Prevalence of untreated dental caries in permanent teeth among adults by age & race
Data courtesy of CDC/NCHS, National Health and Nutrition Examination Survey, 2011-2012.

"We're not sure the disparity has grown, but there has been a significant disparity for a while," Dr. Dye said. "The big issue for adults regarding disparity can probably be translated to access-to-care issues."

The prevalence of caries and untreated caries may be underreported, because the survey only looked at coronal caries, not root caries, Dr. Dye noted. This may particularly impact the findings for older adults, who are more likely to experience root caries, he said.

More details will be coming out in the next few years, including socioeconomic status and the role of fluoride use and exposure, according to the report authors.

ADA response: The numbers are sobering

In response to the new report, the ADA said, "the numbers are sobering," specifically citing the high percentage of people with caries and untreated caries.

"Despite all the advances in our ability to prevent, detect, and treat dental disease, too many Americans -- for a variety of reasons -- are not enjoying the best possible oral health," ADA President Maxine Feinberg, DDS, stated in a press release. The disproportionate rates of disease among some minorities are "particularly disturbing" and underscore the need for greater outreach to these underserved populations, she noted.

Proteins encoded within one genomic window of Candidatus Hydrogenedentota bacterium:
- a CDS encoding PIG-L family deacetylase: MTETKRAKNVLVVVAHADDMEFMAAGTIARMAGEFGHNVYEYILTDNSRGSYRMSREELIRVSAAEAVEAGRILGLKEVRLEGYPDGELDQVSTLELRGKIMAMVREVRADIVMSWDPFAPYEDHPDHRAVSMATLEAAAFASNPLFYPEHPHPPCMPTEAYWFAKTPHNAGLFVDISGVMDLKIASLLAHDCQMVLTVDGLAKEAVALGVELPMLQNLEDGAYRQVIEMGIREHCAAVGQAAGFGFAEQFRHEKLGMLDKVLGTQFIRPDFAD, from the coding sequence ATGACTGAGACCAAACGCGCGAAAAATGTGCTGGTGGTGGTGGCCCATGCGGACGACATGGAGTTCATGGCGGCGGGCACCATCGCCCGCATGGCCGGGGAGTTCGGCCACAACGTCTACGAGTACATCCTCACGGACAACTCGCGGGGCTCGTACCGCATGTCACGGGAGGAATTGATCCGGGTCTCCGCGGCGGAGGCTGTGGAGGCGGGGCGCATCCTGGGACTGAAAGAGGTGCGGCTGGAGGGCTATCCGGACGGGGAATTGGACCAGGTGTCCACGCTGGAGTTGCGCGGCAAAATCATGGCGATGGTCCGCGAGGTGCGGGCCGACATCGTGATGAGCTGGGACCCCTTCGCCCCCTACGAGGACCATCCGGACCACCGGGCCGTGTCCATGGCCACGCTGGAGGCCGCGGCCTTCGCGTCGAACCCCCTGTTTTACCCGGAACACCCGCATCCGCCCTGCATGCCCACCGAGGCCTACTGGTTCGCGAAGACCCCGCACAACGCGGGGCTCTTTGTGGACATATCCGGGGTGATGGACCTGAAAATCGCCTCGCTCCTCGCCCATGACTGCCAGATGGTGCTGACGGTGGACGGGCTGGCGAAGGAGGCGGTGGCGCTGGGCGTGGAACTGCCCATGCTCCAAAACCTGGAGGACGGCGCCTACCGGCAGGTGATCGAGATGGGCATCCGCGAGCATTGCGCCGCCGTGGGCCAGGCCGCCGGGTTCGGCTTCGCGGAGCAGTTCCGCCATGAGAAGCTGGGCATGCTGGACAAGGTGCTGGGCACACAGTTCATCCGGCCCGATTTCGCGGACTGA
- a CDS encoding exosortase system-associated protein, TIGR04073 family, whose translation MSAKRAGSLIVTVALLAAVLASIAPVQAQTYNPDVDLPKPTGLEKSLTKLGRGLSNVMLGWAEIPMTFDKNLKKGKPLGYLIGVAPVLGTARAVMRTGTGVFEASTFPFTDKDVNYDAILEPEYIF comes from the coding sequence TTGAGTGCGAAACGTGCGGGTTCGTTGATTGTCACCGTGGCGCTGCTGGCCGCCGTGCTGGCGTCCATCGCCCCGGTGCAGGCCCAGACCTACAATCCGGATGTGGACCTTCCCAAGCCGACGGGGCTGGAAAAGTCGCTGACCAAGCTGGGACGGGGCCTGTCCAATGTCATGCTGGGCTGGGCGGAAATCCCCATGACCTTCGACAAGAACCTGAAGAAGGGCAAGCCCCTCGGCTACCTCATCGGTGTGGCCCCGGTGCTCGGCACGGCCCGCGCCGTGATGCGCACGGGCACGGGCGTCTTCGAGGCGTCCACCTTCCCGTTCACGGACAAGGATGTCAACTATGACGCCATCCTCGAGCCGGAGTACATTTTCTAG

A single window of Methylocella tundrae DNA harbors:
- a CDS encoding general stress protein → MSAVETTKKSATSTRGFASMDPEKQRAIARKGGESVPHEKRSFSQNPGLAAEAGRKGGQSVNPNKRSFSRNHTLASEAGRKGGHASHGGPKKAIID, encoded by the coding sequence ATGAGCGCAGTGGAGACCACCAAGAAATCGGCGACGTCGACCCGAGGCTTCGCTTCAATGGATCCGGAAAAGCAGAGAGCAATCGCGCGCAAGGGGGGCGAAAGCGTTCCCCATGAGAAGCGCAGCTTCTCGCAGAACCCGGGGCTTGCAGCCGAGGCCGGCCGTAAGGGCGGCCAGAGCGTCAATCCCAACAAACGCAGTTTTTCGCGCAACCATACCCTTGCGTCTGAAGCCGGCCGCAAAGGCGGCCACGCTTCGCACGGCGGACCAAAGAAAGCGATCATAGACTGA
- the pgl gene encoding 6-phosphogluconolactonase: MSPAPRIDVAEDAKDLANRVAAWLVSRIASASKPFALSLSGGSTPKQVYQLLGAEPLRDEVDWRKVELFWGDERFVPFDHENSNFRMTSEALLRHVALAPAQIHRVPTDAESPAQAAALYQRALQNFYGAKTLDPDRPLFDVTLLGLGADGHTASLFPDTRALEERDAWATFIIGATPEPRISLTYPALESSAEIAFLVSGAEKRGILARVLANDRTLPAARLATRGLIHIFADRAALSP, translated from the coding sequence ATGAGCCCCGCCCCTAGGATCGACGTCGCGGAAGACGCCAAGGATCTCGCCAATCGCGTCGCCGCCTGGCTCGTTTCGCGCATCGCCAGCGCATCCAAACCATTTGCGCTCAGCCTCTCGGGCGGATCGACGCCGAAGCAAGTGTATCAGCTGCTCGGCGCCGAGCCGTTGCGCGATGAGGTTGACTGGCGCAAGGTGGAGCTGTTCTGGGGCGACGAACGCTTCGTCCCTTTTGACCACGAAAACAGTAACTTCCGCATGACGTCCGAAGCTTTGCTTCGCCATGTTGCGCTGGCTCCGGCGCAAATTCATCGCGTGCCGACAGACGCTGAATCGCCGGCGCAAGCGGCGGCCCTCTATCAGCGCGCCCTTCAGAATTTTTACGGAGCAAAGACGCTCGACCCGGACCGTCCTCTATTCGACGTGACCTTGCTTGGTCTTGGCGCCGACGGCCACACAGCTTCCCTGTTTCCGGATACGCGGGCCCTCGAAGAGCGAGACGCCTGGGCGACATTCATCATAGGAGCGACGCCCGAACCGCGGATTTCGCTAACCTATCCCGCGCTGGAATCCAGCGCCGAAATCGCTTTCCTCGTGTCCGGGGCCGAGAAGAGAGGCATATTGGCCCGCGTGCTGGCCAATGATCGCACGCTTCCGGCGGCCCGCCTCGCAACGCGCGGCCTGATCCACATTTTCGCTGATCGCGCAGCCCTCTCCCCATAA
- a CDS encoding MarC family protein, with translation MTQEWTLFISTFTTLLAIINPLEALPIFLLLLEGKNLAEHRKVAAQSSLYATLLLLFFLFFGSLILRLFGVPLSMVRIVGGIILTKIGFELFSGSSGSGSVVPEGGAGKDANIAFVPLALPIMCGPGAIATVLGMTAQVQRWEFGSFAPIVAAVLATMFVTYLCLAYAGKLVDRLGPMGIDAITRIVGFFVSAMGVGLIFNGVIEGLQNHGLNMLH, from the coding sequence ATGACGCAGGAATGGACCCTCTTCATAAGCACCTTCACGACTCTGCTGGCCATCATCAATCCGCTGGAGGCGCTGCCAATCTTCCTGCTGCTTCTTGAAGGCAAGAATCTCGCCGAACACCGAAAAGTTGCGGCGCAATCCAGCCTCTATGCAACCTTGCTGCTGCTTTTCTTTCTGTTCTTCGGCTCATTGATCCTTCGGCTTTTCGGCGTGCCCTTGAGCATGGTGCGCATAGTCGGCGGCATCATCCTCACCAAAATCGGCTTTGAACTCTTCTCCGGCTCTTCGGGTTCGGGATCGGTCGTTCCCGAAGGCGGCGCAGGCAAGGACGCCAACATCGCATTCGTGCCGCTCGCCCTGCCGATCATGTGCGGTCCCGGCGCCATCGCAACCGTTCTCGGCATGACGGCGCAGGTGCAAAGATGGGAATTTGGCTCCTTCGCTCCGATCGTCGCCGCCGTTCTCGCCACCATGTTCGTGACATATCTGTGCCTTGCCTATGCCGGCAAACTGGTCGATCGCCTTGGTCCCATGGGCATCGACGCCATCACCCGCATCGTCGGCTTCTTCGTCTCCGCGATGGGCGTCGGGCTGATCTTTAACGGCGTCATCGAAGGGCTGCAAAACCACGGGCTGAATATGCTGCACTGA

The ADA reaffirmed its position that preventive care is needed to help stop dental disease before damage occurs. Dr. Feinberg specifically praised community water fluoridation, sealant programs for children, and efforts to educate families.

"We know that prevention works," she said. "We are doubling down, and we urge the broader health care community, federal, state, and local officials, the private sector -- everyone with a stake in a healthier, more productive nation -- to join us."